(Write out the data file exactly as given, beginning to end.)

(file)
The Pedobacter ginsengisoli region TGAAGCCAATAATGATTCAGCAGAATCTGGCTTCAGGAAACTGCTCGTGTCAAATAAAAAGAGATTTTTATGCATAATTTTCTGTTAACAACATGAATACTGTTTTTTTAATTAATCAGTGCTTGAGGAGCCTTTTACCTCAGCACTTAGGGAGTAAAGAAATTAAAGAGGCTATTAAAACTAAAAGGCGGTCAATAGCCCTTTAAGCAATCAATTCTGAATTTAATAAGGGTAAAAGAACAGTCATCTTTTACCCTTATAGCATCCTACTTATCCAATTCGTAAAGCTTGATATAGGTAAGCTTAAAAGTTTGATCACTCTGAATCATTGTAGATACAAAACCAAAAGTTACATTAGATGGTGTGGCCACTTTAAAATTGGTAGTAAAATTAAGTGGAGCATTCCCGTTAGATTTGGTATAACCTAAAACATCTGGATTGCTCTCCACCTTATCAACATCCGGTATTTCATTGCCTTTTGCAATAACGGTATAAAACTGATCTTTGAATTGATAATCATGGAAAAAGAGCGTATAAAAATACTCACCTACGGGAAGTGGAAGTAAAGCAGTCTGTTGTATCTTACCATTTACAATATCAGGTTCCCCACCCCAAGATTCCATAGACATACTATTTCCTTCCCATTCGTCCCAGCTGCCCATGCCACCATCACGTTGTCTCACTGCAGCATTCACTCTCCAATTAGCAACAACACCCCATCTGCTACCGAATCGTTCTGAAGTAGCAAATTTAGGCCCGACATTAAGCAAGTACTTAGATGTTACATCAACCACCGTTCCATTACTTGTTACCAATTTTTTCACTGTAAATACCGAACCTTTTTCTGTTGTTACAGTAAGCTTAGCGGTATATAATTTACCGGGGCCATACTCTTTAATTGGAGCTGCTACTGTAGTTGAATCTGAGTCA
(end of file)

The Pedobacter ginsengisoli region TGAAGCCAATAATGATTCAGCAGAATCTGGCTTCAGGAAACTGCTCGTGTCAAATAAAAAGAGATTTTTATGCATAATTTTCTGTTAACAACATGAATACTGTTTTTTTAATTAATCAGTGCTTGAGGAGCCTTTTACCTCAGCACTTAGGGAGTAAAGAAATTAAAGAGGCTATTAAAACTAAAAGGCGGTCAATAGCCCTTTAAGCAATCAATTCTGAATTTAATAAGGGTAAAAGAACAGTCATCTTTTACCCTTATAGCATCCTACTTATCCAATTCGTAAAGCTTGATATAGGTAAGCTTAAAAGTTTGATCACTCTGAATCATTGTAGATACAAAACCAAAAGTTACATTAGATGGTGTGGCCACTTTAAAATTGGTAGTAAAATTAAGTGGAGCATTCCCGTTAGATTTGGTATAACCTAAAACATCTGGATTGCTCTCCACCTTATCAACATCCGGTATTTCATTGCCTTTTGCAATAACGGTATAAAACTGATCTTTGAATTGATAATCATGGAAAAAGAGCGTATAAAAATACTCACCTACGGGAAGTGGAAGTAAAGCAGTCTGTTGTATCTTACCATTTACAATATCAGGTTCCCCACCCCAAGATTCCATAGACATACTATTTCCTTCCCATTCGTCCCAGCTGCCCATGCCACCATCACGTTGTCTCACTGCAGCATTCACTCTCCAATTAGCAACAACACCCCATCTGCTACCGAATCGTTCTGAAGTAGCAAATTTAGGCCCGACATTAAGCAAGTACTTAGATGTTACATCAACCACCGTTCCATTACTTGTTACCAATTTTTTCACTGTAAATACCGAACCTTTTTCTGTTGTTACAGTAAGCTTAGCGGTATATAATTTACCGGGGCCATACTCTTTAATTGGAGCTGCTACTGTAGTTGAATCTGAGTCA